What's funny about all this is that until recently I didn't hold any standards for myself when it came to exercise. I was just glad to be outside and moving around. For months after Anya was born, I figured that all the kid-lifting and chasing and running up and down the stairs to do laundry was at least keeping slothdom at bay, if not keeping me in shape. But now I have goals, such as they are. I want to run faster, swim farther, bike more. Not that I plan to start competing or joining any sports teams or anything. That'll be the day.

Comments

katie said…
sounds like you should do a triathlon! seriously.
Animal said…
I've never been goal-oriented, but Katie makes a good suggestion: all of my friends who got "serious" about aerobic exercise began training for tri's and marathons. The goal is what you work toward, and the training becomes a requirement once you sign up.

I hear ya about the time-suck, though. I even HAVE more than enough time for running…I could easily do it after Roz goes to bed, or in the afternoons if it's not too hot. I just choose to prioritize other things ahead of the exercise. And so for now I live with my waist flub. I've sort of given in…without giving up.

I laughed about the bloody-nipples thing. Women don't have to worry because they wear bras, but put a man in a cotton shirt, and make him sweat, and the constant friction makes blood an all-to-common occurrence. This is seriously why "high-tech" running shirts are a must; they create far less friction. Even then, my aforementioned friends (the male ones, anyway), use a special goo on their nipples and (pardon me) under their balls. 'Cause ain't NO ONE wants to bleed there!
Claire said…
Madison always hosts the IronMan. I double dog dare you! :) I'm going to try to do more 5k's since they're a realistic distance for me (I do NOT enjoy distance running... I'm a sprinter) and they support various charities. Care to join? That's my postpartum goal.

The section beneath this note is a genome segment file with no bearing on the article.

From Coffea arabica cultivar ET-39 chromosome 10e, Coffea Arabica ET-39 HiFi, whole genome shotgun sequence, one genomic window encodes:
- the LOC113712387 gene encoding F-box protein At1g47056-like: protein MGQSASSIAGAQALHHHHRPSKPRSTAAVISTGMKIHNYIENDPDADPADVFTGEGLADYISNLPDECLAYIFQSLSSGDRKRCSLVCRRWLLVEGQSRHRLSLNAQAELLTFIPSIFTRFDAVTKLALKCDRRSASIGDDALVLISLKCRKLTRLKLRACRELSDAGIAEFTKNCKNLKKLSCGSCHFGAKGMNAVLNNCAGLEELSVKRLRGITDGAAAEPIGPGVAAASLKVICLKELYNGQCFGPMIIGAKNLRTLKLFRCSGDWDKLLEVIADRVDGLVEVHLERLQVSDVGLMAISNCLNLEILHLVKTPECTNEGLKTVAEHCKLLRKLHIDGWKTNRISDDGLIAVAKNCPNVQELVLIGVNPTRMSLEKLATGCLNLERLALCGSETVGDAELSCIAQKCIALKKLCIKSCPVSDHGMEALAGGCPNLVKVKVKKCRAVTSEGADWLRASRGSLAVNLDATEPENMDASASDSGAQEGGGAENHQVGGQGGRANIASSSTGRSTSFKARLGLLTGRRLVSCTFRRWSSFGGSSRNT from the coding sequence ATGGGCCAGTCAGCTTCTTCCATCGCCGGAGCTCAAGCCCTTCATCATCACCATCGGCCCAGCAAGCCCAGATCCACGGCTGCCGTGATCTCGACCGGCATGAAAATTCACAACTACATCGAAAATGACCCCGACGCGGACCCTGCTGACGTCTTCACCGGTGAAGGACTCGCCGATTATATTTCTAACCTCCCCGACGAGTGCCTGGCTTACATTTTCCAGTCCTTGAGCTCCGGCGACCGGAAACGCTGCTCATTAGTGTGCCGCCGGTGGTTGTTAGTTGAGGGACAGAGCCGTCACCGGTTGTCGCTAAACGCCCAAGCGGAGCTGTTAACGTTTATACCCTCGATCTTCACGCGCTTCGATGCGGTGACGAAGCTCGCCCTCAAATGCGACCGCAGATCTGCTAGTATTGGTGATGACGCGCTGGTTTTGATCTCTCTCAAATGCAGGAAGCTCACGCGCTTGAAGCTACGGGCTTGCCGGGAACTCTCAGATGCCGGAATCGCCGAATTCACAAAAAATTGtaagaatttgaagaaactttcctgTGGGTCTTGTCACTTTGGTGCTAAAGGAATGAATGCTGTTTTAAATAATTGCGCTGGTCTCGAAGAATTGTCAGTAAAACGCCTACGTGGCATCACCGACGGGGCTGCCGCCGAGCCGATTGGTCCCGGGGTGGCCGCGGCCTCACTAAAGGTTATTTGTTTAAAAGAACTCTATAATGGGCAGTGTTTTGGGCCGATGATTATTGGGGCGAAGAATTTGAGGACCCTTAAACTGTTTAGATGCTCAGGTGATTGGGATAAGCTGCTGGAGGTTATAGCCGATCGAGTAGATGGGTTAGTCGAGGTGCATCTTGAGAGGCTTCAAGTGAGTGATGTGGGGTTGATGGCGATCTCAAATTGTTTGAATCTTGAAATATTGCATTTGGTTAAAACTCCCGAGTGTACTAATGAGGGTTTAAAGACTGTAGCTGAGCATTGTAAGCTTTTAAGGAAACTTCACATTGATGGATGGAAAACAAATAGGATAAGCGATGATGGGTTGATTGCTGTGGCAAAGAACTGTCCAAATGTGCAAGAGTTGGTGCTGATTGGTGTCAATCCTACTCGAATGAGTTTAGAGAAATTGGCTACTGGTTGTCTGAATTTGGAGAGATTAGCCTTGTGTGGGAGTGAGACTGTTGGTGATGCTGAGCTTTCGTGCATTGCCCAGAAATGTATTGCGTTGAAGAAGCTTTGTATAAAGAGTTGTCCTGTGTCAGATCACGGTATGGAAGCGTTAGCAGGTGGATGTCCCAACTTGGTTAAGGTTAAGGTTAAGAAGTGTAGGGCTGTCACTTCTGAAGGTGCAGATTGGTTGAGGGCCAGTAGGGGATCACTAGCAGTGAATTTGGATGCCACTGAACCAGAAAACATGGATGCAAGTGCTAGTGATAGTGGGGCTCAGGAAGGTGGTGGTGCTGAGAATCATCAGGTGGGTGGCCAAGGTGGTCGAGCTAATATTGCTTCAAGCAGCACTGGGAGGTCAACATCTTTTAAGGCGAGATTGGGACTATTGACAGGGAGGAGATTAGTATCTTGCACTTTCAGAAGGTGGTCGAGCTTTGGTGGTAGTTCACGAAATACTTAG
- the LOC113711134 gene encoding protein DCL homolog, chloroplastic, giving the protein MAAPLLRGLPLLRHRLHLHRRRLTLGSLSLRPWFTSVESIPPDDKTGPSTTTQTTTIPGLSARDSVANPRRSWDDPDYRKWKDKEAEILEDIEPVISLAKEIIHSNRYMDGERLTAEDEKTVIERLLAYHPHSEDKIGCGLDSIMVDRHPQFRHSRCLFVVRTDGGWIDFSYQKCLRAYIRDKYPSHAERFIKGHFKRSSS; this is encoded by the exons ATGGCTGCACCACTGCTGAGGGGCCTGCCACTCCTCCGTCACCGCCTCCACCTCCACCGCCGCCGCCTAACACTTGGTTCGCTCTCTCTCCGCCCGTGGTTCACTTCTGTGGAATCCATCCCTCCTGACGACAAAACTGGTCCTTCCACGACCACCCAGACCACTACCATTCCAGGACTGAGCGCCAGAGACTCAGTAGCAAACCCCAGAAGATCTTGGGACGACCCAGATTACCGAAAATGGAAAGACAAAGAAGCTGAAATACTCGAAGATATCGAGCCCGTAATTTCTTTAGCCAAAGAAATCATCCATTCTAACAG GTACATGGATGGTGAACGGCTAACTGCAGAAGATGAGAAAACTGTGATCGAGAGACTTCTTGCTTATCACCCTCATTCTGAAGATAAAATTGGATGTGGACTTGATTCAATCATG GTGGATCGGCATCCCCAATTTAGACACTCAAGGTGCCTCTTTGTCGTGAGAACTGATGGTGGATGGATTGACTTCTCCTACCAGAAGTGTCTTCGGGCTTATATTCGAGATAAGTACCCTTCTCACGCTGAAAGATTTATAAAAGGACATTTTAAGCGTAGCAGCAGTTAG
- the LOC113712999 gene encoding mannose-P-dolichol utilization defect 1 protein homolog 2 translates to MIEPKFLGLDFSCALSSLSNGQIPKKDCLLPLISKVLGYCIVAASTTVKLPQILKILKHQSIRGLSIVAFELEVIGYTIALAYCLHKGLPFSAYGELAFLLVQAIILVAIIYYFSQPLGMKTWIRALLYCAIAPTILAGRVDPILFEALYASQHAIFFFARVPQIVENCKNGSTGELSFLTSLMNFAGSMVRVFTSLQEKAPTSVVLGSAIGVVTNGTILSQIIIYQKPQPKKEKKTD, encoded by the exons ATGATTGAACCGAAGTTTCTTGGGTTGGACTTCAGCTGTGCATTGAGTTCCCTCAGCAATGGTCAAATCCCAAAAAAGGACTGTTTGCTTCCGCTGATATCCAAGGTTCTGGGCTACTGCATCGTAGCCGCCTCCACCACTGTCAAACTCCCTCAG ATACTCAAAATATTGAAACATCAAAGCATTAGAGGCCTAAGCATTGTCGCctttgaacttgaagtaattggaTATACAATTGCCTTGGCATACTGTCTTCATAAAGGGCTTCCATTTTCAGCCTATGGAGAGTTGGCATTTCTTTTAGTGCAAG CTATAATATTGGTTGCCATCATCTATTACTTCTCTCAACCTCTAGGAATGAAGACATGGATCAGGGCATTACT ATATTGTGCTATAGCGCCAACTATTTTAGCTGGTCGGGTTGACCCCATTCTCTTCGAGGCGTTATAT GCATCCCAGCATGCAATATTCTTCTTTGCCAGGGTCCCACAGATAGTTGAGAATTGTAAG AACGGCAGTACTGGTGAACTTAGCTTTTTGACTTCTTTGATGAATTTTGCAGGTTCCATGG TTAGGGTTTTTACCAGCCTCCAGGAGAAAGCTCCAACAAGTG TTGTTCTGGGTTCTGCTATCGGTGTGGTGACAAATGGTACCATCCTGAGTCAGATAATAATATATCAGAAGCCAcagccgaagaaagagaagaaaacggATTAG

So, do I have to belong to the Y for the preschool classes???
Suze said…
Claire, no you don't have to belong to the Y but you can sign up earlier (I still haven't actually joined yet, so I hope there are still spots) and the preschool stuff costs less for members.

Hmm, 5K is doable for me. But racing? I'll have to think on it!

Animal: shudder...I don't know how you guys live with those things. (anyone get the Seinfeld reference there?)

Katie, if I ever did a triathlon I think I'd have to start out with something simpler first. Like a 5K (with no extra swimming and biking!)
Steph said…
I always see the bleeding nipples at marathons. Poor guys. Eric uses Band-Aids.

Having run with you last week, I'd say you could run a 5K tomorrow with no problem.

I think I'm shooting for a half-marathon by next year.
Becca said…
I'm glad someone noted the bleeding nipples--I'd been mulling over that like a logic puzzle. Like, what would be the likely conditions? Would the shirt be a rayon/cotton blend, the air a certain humidity, the runner going a certain speed? Maybe he'd just gotten piercings--would that be more likely with hoops or bars?

It was eating my brain.
Pam said…
Ouch! I didn't realize that was such a problem for men. :-(